Sensors in the drains and above ground record rainfall, gauge levels and drainage in the district of Fehraltorf in Zurich. Low-power wireless technology transmits the measurements to the Internet. The wireless sensor network, built by Eawag and ETH Zurich, is still the world's only observatory for drainage systems.

Frank Blumensaat (r.) and his technical employee Simon Dicht. (Photos: Kellenberger Kaminski Photographie)

Crossing the street in Fehraltorf, you would never know that there is a constant stream of data being recorded and transmitted up underfoot. The water level in the drainage canals, which run under three quarters of all the city's streets, is detected by sensors in that district of Zurich. The ultrasound level sensors under the manhole covers transmit the measured values wirelessly to a base station at five-minute intervals; the base station, in turn, forwards the data to an Internet server.

The sensors in the sewage system are part of a field experiment led by environmental engineer, Frank Blumensaat at Eawag. "Digitisation creates previously untold possibilities," explains the sanitary engineering specialist, who is also a lecturer at ETH Zurich. "Data can increasingly be recorded and transmitted in a resource-efficient manner using geographically distributed sensors." An innovative aspect of the work in Fehraltorf is the combination of robust and energy-efficient sensors and data transmission via low-power wireless technology or LPWAN, which is short for the Low Power Wide Area Network of the Internet of Things (IoT). Despite being used underground, the LoRa® standard has a great range, but requires much less power than wireless technology and is much more cost-efficient.

"Operating independent gauges with long service lives and transmitting data efficiently – they are the innovative features of our Urban Water Observatory," Frank Blumensaat explains. "The data used to be saved on small memory cards, which are limited in terms of their memory capacities, in the gauges. Therefore, you frequently had to log in and export the values."  The low-power wireless technology does away with this hassle. Since launching the project with five rain gauges in February 2016, the Eawag team has installed around 60 sensors over an area of three by three km and, for the first time, has demonstrated that this resource-efficient technology is the perfect solution for detecting the highly dynamic processes that occur in drainage systems.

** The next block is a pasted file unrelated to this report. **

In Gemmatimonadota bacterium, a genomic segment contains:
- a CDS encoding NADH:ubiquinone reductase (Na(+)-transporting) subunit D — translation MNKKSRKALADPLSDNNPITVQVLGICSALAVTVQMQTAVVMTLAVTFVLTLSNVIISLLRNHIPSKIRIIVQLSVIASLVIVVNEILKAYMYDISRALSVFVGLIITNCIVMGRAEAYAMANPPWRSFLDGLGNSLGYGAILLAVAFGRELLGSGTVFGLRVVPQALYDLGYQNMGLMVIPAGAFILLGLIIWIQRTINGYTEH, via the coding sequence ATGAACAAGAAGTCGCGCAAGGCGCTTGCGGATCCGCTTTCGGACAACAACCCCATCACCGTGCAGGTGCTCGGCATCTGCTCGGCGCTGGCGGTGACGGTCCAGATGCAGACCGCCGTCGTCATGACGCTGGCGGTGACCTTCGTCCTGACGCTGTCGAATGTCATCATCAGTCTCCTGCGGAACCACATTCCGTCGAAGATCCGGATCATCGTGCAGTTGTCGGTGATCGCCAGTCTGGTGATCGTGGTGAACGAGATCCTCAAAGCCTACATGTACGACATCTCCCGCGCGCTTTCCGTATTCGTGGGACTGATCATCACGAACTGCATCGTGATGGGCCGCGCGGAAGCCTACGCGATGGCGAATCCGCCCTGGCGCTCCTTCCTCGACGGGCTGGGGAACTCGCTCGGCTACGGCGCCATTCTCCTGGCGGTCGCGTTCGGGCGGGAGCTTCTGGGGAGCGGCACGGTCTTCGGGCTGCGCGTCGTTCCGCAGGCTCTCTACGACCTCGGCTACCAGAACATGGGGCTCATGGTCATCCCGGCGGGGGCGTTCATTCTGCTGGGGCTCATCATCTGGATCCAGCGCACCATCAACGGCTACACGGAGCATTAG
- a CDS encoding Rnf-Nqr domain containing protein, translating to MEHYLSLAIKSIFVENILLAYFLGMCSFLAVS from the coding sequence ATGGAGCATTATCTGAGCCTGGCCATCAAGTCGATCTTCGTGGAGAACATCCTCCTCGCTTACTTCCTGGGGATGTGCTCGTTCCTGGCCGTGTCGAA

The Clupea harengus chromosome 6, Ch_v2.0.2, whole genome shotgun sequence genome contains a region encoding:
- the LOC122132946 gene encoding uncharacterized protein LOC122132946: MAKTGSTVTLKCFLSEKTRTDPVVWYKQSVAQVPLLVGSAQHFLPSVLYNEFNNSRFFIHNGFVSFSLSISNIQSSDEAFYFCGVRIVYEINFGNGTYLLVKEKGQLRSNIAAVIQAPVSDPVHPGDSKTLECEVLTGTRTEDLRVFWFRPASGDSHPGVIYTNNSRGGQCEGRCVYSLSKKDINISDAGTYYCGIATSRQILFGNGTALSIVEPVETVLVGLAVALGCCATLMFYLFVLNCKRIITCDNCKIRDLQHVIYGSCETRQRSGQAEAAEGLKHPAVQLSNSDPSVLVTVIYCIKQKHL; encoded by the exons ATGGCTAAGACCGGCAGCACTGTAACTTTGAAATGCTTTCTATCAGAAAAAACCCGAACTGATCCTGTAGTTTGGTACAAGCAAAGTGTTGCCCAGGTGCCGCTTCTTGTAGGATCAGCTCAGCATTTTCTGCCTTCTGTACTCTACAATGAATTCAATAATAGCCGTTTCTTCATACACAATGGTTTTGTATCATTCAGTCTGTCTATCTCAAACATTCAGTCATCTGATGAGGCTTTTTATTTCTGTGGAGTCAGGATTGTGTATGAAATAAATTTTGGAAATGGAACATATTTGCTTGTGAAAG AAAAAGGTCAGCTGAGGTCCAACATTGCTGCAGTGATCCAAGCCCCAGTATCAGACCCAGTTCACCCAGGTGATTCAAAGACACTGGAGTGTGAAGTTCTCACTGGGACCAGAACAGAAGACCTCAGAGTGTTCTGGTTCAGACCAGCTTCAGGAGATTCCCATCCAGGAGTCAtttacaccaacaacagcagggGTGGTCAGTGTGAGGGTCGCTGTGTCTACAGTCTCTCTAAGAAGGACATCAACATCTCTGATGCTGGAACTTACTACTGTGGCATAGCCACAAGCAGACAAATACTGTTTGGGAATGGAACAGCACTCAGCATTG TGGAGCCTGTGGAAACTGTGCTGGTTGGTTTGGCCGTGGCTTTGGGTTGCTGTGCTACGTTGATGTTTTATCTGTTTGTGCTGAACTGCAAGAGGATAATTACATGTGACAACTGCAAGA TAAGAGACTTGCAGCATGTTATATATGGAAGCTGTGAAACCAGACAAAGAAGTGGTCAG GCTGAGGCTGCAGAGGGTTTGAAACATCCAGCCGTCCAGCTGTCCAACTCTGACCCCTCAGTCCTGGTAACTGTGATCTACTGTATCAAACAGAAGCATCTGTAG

Frank Blumensaat (l.) and his technical employee Simon Dicht.

Flood warnings

Firstly, Fehraltorf was an obvious choice of location for the observatory – the place is only around 15 km from Eawag in Dübendorf; secondly, there were existing good contacts with local industry. Most of all, however, the community which has around 7,000 inhabitants has a drainage system which is characteristic of those used nationwide. The researchers are seeking to capture the district water regime as accurately and comprehensively as possible in their project; from the rain which runs off the roads and squares into the drainage system, to the water that flows into the sewage treatment plant and into rivers and lakes, or that penetrates into the ground and raises the groundwater table. They are seeking to find out more information about drainage in areas that are not readily accessible, with particular regard to geographical differentiation, and to use these findings in a meaningful way, for instance to give early warnings of floods in the event of heavy rain or of contamination.

The network of sensors can also be used to find out how much sewage is discharged into streams, rivers and lakes and how this pollution can be minimised. Leaks in drains can also be identified and repaired. Up until now, this involved time-consuming and costly measurements. It is Frank Blumensaat's hope that, thanks to digitisation, even local authorities with limited budgets will be able to monitor their drainage systems efficiently and take suitable action to protect the environment. During the five-year term of the project, it will also provide training for students who, as the engineers of tomorrow, will bring that new expertise into planning offices.  For instance, young environmental engineers attending the Master's lecture on "Planning and modelling sewage systems", which was introduced in 2017, learn how to use modern simulation tools directly with high-resolution data from the observatory.

"There may be perfectly sensible reasons for publishing environmental data," explains Frank Blumensaat. "There are still unresolved questions to be clarified here."

However, the expert cautions against exaggerated expectations in the course of the digital transformation. Handling big volumes of data sensibly and the rapid development of the Internet of Things pose challenges.  As does the scientist's objective of placing the data collected in the public domain so as to enable other researchers around the world to work with it. This prompts questions about data privacy. As there is an understanding about the composition of waste water, conclusions can be drawn about consumer behaviour. "There may be perfectly sensible reasons for publishing environmental data," explains Frank Blumensaat. "There are still unresolved questions to be clarified here."